Make sure there are clear benefits to the voters. “What’s in it for them?” Clearly answer this question.
- Public Involvement
It’s essential that there is a public involvement plan that is strategic and inclusive.
- Listen to Community
Keep your eyes and ears open throughout the election process. Be prepared to answer the concerns of the community quickly.
- Regional Balance
Your plan should include a regional balance of transportation options.
Your plan should be responsible and show accountability. No “blank check” proposals.
- Creative Solutions
Be creative in deciding the proposal you plan to put before voters. Ensure that you have considered all options.
- Adequate Funding
Make sure your proposal will provide adequate funding for your project or your proposal.
What are Ballot Measures?
In most communities, transit advocates have the power on Election Day to do more than select candidates for elected office. Citizens can enact legislation, fund projects or approve amendments using citizen initiated ballot measures. In twenty-four states and the District of Columbia, citizens have the right to adopt laws and amend state constitutions by placing legislation directly on the ballot for approval or rejection. Additionally, most localities allow some form of initiative either at the town, city or county level.
“I know of no safe repository of the ultimate power of society but the people…” –Thomas Jefferson
Quick Facts About Ballot Measures:
- Nearly 90 percent of American cities, towns and municipalities offer some form of referendum or initiative procedure.
- No national initiative or referendum process exists in the United States.
- Ballot measure campaigns tend to increase voter turn out in mid-term elections, but not in presidential election years.
- No state limits financial contributions to ballot measure campaigns.
- 60% of all initiative activity has taken place in just six states (Arizona, California, Colorado, North Dakota, Oregon and Washington), even though 24 states have the statewide initiative process.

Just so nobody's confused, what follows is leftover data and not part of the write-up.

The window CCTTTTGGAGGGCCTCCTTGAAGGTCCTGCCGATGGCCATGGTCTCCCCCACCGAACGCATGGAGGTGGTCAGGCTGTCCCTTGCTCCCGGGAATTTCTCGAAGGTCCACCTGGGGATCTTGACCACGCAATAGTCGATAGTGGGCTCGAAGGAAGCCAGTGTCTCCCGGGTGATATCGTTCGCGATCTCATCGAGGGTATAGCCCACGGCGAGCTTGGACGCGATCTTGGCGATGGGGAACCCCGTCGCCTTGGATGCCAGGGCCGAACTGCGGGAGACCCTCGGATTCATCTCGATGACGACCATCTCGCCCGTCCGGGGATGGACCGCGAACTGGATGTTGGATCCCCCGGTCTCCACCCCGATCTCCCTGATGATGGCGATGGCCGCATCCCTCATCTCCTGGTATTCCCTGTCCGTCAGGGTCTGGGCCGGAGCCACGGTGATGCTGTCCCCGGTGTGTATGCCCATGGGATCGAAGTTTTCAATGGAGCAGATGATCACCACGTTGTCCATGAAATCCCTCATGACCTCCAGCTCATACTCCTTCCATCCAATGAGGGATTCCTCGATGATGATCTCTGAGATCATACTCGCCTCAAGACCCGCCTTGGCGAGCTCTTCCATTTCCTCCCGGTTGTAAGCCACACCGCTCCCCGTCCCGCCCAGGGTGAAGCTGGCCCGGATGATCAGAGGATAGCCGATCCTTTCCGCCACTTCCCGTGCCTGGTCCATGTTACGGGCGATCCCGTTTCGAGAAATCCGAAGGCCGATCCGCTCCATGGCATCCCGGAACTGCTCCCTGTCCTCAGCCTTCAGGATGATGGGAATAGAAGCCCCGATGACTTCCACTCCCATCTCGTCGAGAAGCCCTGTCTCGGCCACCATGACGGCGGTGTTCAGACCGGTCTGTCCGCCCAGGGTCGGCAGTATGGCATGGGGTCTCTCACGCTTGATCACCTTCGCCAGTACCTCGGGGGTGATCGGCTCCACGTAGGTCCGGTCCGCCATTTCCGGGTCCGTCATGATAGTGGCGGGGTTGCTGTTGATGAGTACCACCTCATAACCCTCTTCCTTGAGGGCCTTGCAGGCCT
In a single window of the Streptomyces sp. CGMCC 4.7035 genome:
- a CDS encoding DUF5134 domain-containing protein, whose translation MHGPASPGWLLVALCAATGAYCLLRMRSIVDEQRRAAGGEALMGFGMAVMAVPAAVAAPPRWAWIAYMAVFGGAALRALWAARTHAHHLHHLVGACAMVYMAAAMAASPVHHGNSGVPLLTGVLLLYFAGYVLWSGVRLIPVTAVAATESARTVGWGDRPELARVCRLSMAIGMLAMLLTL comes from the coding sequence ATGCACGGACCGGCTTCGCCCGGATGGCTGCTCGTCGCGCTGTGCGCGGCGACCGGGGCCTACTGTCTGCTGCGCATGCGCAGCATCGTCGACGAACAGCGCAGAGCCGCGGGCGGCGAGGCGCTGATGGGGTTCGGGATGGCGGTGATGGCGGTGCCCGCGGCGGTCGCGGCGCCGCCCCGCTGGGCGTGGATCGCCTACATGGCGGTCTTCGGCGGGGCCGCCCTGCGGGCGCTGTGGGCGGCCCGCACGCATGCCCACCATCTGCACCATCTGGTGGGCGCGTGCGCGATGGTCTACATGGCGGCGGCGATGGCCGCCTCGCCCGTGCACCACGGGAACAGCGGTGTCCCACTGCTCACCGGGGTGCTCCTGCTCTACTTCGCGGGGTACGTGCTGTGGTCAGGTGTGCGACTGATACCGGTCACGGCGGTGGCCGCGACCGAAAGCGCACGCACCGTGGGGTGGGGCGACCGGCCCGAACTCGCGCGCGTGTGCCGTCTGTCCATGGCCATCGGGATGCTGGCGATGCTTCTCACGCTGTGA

Five Basic Types of Ballot Measures:
Any issue on a ballot other than a candidate for office. Initiatives and referendums are two types of ballot measures.
Initiatives are when citizens collect signatures on a petition in order to place questions on the ballot for adoption or rejection by the voting public. If a specified number of voters sign a petition in favor of an idea, the proposal goes either to the voters or to a lawmaking body, which are then required to vote on the issue. Anyone may put together an initiative campaign. Initiatives often ask advisory questions, propose memorials, outline potential statutes or amend a state constitution.
This is a proposal that has been “referred” to the ballot by a state legislature. Legislative referendums usually create laws, amend the state constitution or refer bond questions. All states allow the legislative referendum process.
Referendum (or Popular Referendum):
A referendum is when citizens collect signatures on a petition in order to bring about a public vote on specific legislation that was enacted by their legislature. A constitutional referendum asks voters to approve or reject an amendment to the state constitution. Many cities and states also allow statutory referendums, in which citizens vote on laws passed by the legislature or proposed by an initiative.
A recall is a ballot measure initiated by citizens to remove an elected official from office.